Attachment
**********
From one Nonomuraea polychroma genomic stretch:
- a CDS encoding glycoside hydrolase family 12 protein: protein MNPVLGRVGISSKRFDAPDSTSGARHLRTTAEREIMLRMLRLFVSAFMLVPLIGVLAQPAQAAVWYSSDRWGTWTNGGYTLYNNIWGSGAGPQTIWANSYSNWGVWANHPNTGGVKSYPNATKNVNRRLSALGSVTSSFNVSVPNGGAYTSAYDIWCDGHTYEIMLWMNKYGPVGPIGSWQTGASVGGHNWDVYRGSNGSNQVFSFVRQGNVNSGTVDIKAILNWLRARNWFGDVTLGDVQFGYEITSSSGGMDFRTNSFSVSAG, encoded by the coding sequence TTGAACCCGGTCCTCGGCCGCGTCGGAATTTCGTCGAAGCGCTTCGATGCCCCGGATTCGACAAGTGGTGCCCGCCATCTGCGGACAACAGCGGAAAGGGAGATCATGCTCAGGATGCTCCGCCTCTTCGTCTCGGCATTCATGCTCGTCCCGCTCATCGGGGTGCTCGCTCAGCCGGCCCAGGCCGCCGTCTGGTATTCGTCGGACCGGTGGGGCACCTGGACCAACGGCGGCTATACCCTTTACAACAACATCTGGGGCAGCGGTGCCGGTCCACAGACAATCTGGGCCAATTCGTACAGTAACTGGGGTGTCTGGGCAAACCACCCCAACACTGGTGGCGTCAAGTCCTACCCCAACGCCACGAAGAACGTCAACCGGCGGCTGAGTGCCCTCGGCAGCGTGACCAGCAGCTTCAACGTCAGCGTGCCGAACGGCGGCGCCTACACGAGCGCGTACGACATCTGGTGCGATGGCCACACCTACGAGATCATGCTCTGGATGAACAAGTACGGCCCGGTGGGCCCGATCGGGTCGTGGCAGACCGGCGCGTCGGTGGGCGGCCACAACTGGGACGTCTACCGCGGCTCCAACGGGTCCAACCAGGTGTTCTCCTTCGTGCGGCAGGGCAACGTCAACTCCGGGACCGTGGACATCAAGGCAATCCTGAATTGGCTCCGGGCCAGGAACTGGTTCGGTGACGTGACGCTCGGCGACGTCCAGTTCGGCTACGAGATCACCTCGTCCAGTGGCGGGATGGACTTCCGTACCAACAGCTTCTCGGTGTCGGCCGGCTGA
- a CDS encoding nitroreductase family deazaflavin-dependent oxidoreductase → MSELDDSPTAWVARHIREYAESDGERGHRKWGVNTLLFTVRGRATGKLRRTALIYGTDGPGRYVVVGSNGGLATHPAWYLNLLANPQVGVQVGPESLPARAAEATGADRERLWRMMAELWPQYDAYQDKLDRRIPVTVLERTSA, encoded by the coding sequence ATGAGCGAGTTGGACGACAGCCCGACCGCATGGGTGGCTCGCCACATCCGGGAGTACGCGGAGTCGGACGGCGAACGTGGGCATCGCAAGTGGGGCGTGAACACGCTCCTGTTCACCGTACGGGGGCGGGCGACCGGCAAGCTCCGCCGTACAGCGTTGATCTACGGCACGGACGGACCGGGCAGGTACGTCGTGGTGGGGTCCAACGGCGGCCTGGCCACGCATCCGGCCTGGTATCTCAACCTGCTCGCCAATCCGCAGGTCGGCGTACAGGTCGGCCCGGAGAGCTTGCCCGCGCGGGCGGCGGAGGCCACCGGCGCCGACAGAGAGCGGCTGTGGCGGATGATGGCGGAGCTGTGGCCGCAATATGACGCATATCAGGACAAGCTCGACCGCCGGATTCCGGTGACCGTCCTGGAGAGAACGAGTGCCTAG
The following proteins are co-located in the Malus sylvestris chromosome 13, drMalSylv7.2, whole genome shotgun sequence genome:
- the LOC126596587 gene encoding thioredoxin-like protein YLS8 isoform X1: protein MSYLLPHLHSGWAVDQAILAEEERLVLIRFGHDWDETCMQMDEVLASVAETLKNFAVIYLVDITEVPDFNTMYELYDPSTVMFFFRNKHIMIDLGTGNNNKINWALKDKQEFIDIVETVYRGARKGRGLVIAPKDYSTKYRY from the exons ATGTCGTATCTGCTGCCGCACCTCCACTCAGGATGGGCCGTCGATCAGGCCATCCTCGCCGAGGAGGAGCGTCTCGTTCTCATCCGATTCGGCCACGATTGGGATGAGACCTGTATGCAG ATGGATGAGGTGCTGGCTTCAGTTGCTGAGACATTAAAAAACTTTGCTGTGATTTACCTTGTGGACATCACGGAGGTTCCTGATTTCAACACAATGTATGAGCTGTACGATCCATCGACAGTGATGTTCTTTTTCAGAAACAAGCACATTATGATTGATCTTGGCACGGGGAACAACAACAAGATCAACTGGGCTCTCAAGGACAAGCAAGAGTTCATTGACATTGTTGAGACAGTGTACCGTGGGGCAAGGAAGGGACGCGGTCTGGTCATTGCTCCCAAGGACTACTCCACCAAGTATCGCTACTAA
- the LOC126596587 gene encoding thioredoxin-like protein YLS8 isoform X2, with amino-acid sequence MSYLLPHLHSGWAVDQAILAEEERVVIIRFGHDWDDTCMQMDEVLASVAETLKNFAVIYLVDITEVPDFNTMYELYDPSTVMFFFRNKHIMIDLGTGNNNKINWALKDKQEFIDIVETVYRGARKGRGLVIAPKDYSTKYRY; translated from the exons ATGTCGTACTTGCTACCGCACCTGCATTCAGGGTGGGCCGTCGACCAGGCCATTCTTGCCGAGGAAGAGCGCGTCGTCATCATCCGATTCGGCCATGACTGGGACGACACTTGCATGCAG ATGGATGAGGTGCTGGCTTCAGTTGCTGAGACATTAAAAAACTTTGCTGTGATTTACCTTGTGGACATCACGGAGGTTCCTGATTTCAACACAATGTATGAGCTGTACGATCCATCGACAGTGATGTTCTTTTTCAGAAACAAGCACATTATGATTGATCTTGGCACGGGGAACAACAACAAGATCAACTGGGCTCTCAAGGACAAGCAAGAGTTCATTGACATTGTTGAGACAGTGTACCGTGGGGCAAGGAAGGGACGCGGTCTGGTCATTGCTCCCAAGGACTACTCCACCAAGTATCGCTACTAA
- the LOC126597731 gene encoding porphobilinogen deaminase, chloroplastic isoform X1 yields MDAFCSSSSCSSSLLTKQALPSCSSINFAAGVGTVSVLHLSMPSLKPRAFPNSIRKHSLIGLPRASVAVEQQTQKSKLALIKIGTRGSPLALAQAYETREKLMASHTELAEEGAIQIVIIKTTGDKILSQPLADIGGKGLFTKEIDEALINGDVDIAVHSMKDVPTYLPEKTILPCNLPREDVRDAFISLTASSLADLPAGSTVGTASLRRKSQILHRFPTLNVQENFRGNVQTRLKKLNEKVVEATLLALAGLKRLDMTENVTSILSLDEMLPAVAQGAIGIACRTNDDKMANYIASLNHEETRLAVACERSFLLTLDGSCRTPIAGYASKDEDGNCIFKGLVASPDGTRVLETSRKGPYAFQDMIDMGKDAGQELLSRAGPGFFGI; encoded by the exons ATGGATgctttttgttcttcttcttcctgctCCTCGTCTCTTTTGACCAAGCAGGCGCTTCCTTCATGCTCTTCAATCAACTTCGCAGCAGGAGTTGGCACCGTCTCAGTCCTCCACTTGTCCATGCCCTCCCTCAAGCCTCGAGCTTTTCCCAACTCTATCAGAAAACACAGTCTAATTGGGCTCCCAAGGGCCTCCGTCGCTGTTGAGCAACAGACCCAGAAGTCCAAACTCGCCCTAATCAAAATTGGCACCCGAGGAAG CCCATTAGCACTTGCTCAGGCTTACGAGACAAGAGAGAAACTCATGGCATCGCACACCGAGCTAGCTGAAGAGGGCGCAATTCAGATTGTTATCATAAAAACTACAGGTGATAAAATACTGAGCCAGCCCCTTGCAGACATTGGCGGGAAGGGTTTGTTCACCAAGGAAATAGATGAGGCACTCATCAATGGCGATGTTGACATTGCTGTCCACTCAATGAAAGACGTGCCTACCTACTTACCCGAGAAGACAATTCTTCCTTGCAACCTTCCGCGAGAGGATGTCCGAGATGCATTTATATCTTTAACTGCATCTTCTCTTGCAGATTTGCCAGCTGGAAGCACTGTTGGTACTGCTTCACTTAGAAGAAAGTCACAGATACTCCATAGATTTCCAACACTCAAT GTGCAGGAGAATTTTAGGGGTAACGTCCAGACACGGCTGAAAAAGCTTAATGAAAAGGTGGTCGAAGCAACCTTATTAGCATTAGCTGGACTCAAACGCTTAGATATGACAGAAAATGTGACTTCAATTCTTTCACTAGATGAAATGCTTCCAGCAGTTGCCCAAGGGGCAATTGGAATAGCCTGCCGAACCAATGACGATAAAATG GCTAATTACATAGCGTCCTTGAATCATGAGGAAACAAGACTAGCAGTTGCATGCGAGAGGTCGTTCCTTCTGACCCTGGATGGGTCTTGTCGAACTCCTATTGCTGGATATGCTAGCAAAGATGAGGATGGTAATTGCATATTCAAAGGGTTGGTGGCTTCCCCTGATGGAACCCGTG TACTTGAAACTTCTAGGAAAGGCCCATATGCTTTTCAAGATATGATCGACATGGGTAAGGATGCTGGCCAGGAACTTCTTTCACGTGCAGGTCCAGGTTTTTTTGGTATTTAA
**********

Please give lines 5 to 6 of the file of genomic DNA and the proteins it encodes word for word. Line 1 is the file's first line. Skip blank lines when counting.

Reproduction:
- the LOC126596587 gene encoding thioredoxin-like protein YLS8 isoform X1: protein MSYLLPHLHSGWAVDQAILAEEERLVLIRFGHDWDETCMQMDEVLASVAETLKNFAVIYLVDITEVPDFNTMYELYDPSTVMFFFRNKHIMIDLGTGNNNKINWALKDKQEFIDIVETVYRGARKGRGLVIAPKDYSTKYRY from the exons ATGTCGTATCTGCTGCCGCACCTCCACTCAGGATGGGCCGTCGATCAGGCCATCCTCGCCGAGGAGGAGCGTCTCGTTCTCATCCGATTCGGCCACGATTGGGATGAGACCTGTATGCAG ATGGATGAGGTGCTGGCTTCAGTTGCTGAGACATTAAAAAACTTTGCTGTGATTTACCTTGTGGACATCACGGAGGTTCCTGATTTCAACACAATGTATGAGCTGTACGATCCATCGACAGTGATGTTCTTTTTCAGAAACAAGCACATTATGATTGATCTTGGCACGGGGAACAACAACAAGATCAACTGGGCTCTCAAGGACAAGCAAGAGTTCATTGACATTGTTGAGACAGTGTACCGTGGGGCAAGGAAGGGACGCGGTCTGGTCATTGCTCCCAAGGACTACTCCACCAAGTATCGCTACTAA
- the LOC126596587 gene encoding thioredoxin-like protein YLS8 isoform X2, with amino-acid sequence MSYLLPHLHSGWAVDQAILAEEERVVIIRFGHDWDDTCMQMDEVLASVAETLKNFAVIYLVDITEVPDFNTMYELYDPSTVMFFFRNKHIMIDLGTGNNNKINWALKDKQEFIDIVETVYRGARKGRGLVIAPKDYSTKYRY; translated from the exons ATGTCGTACTTGCTACCGCACCTGCATTCAGGGTGGGCCGTCGACCAGGCCATTCTTGCCGAGGAAGAGCGCGTCGTCATCATCCGATTCGGCCATGACTGGGACGACACTTGCATGCAG ATGGATGAGGTGCTGGCTTCAGTTGCTGAGACATTAAAAAACTTTGCTGTGATTTACCTTGTGGACATCACGGAGGTTCCTGATTTCAACACAATGTATGAGCTGTACGATCCATCGACAGTGATGTTCTTTTTCAGAAACAAGCACATTATGATTGATCTTGGCACGGGGAACAACAACAAGATCAACTGGGCTCTCAAGGACAAGCAAGAGTTCATTGACATTGTTGAGACAGTGTACCGTGGGGCAAGGAAGGGACGCGGTCTGGTCATTGCTCCCAAGGACTACTCCACCAAGTATCGCTACTAA